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 Texas : Features : Columns : "Charley Eckhardt's Texas"

The Lost Epic
Henry O. Flipper, 10th US Cavalry

by C. F. Eckhardt
Perhaps the most enigmatic figure in Texas and the West is not Johnny Ringo of maybe-suicide/maybe-not, nor the deliberately mysterious Mysterious Dave Mather, but rather 2LT Henry O. Flipper, 10th US Cavalry. Flipper’s early life is fairly well documented. Born a slave in Georgia, he was emancipated in 1865 while still a child. He had an apparently-impressive mentality and was well-educated. He was appointed from Georgia to the US Military Academy at West Point, New York.
2LT Henry O. Flipper, 10th US Cavalry
Henry O. Flipper

Flipper was by no means the first Black ever appointed to West Point, but he ws the first to complete four years and graduate as a commissioned officer in the US Army. The fact that he completed the course is a tribute to his tenacity, for his years at West Point were not happy ones. The Corps of Cadets has a treatment known as ‘the silence’ for those who offend gravely against the cadets’ own unwritten code of conduct. It consists of—silence. No cadet will speak to a cadet under ‘silence,’ nor even acknowledge his existence. No one will communicate with him in any way other than through official orders, which may be given orally. He will be ignored—as though he doesn’t exist.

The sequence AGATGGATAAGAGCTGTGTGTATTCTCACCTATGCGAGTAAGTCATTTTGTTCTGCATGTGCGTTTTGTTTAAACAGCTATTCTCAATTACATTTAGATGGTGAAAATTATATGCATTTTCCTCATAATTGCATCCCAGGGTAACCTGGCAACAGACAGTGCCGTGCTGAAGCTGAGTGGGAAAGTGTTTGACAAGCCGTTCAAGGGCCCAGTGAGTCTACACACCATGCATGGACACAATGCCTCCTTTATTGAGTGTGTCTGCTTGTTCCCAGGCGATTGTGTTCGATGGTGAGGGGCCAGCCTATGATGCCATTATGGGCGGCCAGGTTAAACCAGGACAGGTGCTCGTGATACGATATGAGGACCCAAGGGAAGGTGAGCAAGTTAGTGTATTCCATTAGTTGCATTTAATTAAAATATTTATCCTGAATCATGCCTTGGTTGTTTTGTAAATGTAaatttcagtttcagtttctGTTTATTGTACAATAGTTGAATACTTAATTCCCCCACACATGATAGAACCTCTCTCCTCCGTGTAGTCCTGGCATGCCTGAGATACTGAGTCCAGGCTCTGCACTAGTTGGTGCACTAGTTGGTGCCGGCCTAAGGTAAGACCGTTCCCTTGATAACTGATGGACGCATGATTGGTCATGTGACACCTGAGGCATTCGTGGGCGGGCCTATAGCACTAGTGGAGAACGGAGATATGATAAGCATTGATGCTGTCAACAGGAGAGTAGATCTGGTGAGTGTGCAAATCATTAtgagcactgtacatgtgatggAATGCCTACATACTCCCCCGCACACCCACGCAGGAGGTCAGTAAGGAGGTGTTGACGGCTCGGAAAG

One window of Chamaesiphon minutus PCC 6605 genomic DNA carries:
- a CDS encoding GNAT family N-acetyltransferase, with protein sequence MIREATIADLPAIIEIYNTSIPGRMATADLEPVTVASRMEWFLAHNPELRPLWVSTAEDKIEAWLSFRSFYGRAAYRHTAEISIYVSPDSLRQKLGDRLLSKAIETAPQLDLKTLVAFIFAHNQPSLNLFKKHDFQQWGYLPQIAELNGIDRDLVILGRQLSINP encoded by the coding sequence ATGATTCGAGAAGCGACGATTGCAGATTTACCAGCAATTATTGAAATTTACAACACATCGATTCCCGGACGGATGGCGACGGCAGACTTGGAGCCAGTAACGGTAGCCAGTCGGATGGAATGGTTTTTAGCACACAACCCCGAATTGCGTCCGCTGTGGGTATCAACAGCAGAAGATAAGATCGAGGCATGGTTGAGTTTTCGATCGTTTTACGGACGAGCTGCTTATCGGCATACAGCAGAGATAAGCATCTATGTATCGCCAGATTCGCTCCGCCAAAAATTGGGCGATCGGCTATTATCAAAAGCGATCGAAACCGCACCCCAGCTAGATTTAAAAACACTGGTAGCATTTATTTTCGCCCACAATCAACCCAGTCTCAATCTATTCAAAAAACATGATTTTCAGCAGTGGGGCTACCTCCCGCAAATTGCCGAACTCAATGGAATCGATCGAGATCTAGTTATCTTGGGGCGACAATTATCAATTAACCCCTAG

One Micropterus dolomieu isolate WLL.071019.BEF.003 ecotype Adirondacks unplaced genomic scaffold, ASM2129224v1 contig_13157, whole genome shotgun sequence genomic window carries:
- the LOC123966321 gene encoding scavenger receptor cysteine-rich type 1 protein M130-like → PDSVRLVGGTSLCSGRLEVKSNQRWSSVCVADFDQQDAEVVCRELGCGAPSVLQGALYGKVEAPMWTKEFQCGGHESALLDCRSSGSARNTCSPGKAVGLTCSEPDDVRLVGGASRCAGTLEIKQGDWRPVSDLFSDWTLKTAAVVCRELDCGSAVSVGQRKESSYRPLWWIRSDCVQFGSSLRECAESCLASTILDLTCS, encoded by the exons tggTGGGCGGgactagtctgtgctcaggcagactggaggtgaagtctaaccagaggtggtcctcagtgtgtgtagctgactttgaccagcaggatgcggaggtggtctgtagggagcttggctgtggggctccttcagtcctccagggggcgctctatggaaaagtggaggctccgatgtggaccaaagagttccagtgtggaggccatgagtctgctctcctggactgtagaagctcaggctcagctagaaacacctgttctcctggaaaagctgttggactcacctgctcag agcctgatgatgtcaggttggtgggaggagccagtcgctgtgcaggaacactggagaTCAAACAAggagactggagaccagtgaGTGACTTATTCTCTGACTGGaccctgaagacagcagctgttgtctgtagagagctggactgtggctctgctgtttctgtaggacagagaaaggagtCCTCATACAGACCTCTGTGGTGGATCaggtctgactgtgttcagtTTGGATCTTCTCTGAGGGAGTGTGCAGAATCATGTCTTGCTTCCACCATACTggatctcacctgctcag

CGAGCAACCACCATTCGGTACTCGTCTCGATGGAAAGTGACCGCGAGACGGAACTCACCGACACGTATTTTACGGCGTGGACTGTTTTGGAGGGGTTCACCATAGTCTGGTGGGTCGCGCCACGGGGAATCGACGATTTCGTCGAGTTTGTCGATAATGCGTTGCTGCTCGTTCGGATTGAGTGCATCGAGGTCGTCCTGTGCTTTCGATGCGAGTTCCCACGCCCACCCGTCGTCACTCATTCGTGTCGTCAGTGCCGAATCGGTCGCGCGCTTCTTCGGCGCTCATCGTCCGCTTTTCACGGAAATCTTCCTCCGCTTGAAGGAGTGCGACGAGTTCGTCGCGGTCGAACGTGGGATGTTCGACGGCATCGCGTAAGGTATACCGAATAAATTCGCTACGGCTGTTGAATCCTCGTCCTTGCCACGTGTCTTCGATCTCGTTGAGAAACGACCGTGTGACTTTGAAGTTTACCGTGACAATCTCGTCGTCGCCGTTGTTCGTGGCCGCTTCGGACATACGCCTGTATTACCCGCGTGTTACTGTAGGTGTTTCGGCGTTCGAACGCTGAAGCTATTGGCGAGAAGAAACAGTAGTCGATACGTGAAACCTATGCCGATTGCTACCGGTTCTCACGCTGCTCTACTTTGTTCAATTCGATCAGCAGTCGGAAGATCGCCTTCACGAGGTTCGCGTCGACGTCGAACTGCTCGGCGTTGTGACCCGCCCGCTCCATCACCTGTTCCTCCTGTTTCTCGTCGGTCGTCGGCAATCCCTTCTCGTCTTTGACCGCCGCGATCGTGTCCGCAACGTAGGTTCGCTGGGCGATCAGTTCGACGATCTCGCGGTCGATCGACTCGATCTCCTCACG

Flipper was given ‘silence’ from the day he entered the academy. Cadets given ‘silence’ usually resign. Some have committed suicide. Flipper endured four full years of ‘silence’ and graduated.

10th Cavalry Insignia
10th Cavalry Insignia
Once he graduated he found himself between the proverbial rock and hard place. As the only Black officer in the 10th, he had no social life. Except for official functions he was frozen out of the life and society of his fellow officers, all of whom were white. As an officer, he was forbidden under the Army’s ‘no fraternization’ policy to socialize with enlisted men. At FT Davis, 5,000 feet high in Texas’ Big Bend country, nearly 300 miles southeast of El Paso and over 300 miles northwest of San Antonio, he was in an area where the only other Blacks were the enlisted men and the prostitutes who gathered to accommodate them.